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Improve Poor Drainage

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Top Plant Picks for Late-Summer Color

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Plan for a Gorgeous Fall Landscape

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Best Plants for Rock Gardens

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Planting a Bare-Root Rose

Learn how to get from bare roots to blooms.

Proper care of bare roots will lead to healthier roses.

You can buy bare roots (dormant plants sold and shipped without soil around their roots), and plant them in late winter in warm climates or early spring in cold climates. If you buy potted plants that have already commenced growing, plant them as you would any garden plant, anytime from spring through early fall.

Stoke your passion for roses with our list of award-winning selections from the 1970s to 2000s.

Tips for Planting Bare-Root Roses

If bare roots arrive before you prepare the planting hole or the ground thaws, it's important to protect them until you can get them in the ground. As long as the roots stay moist, they'll be fine for a day or two. Open any plastic wrapping around bare roots, and refresh roots in a bucket of water if you will plant them within 12 hours. Otherwise, sprinkle roots with water and leave them wrapped in plastic for a day or two.

If you're looking at a longer period before you plant, it's best to heel them in a bare spot or ground. Stand bare roots up in a bucket, or lay them at a 45-degree angle in a shallow, shaded trench. If the ground is still frozen, plant the roots in a large pot. Either way, cover the roots and top third of the plant with soil, compost, or peat moss. Water as often as necessary to keep the roots moist. Then plant as early as possible to avoid damaging new roots and top growth.

How to Plant Bare-Root Roses

Remember to soak roots in water before planting, and add compost to your rose's new home.

Give your roses the right environment for growth. Select a location where they'll receive at least six hours of sun. The site should be permanent, away from competing trees and shrubs. Don't expect a plant to live in the same spot where another rose died.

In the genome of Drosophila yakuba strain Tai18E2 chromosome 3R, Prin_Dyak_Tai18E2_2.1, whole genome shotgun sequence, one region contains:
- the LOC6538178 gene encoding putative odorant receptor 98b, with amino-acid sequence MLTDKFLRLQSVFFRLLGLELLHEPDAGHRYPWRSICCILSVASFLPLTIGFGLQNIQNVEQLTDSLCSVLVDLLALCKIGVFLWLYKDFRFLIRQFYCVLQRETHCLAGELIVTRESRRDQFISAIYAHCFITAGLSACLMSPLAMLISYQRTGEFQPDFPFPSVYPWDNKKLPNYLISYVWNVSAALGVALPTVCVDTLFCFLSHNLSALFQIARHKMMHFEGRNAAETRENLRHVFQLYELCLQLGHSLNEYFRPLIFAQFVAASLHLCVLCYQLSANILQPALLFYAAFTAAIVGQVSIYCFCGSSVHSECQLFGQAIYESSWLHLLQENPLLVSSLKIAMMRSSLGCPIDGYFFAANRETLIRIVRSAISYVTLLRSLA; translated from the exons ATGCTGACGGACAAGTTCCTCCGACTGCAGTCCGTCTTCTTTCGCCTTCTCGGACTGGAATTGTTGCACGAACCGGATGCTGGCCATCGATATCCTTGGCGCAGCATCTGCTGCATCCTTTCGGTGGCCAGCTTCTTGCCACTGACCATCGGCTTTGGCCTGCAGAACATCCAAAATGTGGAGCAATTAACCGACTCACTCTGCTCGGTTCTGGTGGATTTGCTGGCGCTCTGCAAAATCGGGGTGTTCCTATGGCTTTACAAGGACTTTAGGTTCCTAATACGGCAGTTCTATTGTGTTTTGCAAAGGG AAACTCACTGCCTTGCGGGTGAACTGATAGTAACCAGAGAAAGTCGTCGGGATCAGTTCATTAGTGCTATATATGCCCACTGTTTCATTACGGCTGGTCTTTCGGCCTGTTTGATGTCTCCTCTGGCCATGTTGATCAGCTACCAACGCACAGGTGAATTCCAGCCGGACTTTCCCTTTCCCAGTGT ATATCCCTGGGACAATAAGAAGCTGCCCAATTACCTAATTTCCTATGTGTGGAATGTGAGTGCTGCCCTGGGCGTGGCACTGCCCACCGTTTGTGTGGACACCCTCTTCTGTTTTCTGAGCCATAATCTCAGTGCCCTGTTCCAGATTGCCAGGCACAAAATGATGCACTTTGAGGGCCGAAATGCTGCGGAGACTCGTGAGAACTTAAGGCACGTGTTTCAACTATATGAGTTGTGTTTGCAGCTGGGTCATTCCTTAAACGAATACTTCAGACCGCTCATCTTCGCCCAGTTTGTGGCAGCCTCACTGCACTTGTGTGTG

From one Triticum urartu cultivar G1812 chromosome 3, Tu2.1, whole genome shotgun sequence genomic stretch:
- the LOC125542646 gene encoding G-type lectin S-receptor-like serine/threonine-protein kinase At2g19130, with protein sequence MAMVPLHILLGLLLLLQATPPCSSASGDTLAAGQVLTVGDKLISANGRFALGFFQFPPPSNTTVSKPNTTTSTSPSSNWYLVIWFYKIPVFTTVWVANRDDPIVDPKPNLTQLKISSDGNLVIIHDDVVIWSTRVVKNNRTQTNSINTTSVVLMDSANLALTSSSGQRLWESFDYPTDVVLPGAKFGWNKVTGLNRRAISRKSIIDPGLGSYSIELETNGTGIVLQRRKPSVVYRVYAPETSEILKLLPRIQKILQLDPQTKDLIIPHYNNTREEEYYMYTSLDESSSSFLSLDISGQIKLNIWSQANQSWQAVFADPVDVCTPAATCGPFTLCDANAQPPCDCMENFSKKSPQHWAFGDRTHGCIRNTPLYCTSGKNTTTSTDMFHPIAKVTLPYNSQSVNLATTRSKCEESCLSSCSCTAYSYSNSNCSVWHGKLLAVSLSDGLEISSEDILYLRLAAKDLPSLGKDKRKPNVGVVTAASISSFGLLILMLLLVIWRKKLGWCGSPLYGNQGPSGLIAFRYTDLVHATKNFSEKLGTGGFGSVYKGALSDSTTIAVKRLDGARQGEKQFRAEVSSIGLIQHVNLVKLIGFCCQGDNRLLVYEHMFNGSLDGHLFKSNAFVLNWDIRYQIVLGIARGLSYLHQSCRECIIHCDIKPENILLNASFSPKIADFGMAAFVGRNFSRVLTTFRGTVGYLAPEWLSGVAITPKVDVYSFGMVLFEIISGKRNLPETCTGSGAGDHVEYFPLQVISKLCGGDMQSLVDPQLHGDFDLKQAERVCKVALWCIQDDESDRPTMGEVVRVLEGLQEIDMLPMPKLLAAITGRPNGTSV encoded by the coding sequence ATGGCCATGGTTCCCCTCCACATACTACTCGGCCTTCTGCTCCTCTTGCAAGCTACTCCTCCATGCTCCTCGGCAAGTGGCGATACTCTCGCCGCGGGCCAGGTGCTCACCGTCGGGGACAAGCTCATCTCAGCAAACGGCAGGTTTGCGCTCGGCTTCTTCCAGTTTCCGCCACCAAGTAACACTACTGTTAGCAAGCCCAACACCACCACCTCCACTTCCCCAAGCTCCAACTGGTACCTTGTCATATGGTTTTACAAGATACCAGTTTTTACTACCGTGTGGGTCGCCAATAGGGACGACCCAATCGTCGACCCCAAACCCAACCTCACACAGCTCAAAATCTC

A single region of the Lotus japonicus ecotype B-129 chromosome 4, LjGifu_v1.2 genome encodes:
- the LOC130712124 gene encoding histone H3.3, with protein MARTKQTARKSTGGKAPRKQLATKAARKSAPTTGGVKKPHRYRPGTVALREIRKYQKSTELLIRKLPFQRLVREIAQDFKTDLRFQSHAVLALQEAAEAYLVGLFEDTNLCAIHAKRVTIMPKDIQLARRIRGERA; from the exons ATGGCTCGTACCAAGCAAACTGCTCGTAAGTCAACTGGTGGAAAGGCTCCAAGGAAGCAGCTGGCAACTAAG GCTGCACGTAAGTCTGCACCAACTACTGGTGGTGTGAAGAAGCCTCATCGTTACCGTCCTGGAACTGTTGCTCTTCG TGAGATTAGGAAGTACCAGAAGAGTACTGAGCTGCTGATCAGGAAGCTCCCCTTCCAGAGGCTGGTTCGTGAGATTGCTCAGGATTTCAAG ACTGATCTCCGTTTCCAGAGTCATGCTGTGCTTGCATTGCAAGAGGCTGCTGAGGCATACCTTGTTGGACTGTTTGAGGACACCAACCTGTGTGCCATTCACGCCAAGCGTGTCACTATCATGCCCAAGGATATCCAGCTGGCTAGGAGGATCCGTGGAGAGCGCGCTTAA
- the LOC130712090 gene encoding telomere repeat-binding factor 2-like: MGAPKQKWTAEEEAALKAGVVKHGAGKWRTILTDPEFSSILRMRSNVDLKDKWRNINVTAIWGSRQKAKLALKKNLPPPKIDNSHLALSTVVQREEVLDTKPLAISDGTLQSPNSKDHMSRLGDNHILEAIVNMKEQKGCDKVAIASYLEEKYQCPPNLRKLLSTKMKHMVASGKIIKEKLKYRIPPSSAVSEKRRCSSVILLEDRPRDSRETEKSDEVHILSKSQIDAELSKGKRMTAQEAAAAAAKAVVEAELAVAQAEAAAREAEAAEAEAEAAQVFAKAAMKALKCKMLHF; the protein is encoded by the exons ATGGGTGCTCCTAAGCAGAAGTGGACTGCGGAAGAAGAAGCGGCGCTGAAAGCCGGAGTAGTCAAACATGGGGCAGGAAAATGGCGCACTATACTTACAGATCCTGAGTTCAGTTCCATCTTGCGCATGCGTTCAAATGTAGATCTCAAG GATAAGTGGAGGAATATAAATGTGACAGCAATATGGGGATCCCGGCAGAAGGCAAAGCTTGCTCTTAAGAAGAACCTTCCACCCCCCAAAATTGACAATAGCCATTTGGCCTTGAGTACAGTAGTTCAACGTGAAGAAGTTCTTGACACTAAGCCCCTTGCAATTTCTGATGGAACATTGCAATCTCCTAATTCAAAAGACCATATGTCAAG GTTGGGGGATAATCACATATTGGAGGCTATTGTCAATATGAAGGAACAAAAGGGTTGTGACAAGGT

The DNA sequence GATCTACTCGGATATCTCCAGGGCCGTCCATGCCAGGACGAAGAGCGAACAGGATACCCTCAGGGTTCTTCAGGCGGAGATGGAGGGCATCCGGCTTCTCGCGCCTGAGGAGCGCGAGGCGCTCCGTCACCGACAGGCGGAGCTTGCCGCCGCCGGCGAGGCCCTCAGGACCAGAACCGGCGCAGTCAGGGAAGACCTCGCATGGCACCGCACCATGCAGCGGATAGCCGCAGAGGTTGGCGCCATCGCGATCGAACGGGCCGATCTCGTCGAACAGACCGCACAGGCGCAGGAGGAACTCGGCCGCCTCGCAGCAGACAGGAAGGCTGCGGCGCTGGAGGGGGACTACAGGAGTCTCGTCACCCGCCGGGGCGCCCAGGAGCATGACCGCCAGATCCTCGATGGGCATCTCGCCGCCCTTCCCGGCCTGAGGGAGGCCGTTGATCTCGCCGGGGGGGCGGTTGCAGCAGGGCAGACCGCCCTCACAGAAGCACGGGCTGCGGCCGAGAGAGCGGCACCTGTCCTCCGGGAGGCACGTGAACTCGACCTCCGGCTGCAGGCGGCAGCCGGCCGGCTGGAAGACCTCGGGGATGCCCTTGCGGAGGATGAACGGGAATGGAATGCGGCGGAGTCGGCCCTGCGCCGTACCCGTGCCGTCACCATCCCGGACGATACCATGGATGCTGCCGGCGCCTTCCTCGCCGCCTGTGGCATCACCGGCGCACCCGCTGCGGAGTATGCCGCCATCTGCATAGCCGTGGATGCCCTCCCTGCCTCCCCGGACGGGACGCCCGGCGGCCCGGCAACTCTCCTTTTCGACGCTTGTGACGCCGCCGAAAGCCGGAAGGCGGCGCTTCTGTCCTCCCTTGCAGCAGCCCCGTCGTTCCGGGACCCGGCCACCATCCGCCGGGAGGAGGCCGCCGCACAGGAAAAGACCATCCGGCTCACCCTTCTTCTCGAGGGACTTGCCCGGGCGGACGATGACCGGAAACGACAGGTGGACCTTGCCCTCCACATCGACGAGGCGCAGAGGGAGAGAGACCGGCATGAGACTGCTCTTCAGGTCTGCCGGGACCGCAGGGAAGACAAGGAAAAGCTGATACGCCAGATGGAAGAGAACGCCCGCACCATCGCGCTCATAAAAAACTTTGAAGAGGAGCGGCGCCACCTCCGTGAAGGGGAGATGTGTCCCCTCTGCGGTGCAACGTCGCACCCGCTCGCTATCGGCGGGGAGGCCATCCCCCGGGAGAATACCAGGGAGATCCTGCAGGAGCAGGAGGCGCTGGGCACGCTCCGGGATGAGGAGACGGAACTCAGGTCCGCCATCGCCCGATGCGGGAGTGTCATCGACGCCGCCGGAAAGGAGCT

1. Before planting bare-root roses, soak roots in a bucket of water for at least two hours (no longer than 12 hours). Prune roots that are broken, injured, or too long.

2. Dig a hole 12-18 inches deep and 2 feet wide, keeping the backfill close. Add two shovelfuls of composted manure or compost to the hole, then mix it into the bottom soil. Set the plant in the hole and spread the roots evenly around it. Position the plant so that the bud union (a swelling at the base of a grafted plant where the new plant was grown on the rootstock) is 1 inch above the soil surface in warm climates or 1 inch below the surface in cold climates. Use your shovel handle as a guide. Own-root roses differ from grafted or budded stock. Grown from cuttings, they develop their own root systems and don't have a knobby bud union. Simply plant them about 1 inch deeper than they were planted in their pot.

Add water to the hole to settle the soil.

3. Backfill the planting hole two-thirds full, add water, then allow it to drain. This helps settle the soil. Fill the hole with more soil; water again.

Promote a healthy rose by pruning dead branches.

4. Prune new roses back by one-third to concentrate the plant's energy in growing roots; remove any dead or broken wood to foster strong canes. When planting container-grown roses, keep pruning to a minimum at planting time. Wait several weeks until leaves develop and canes resume growing; then feed.

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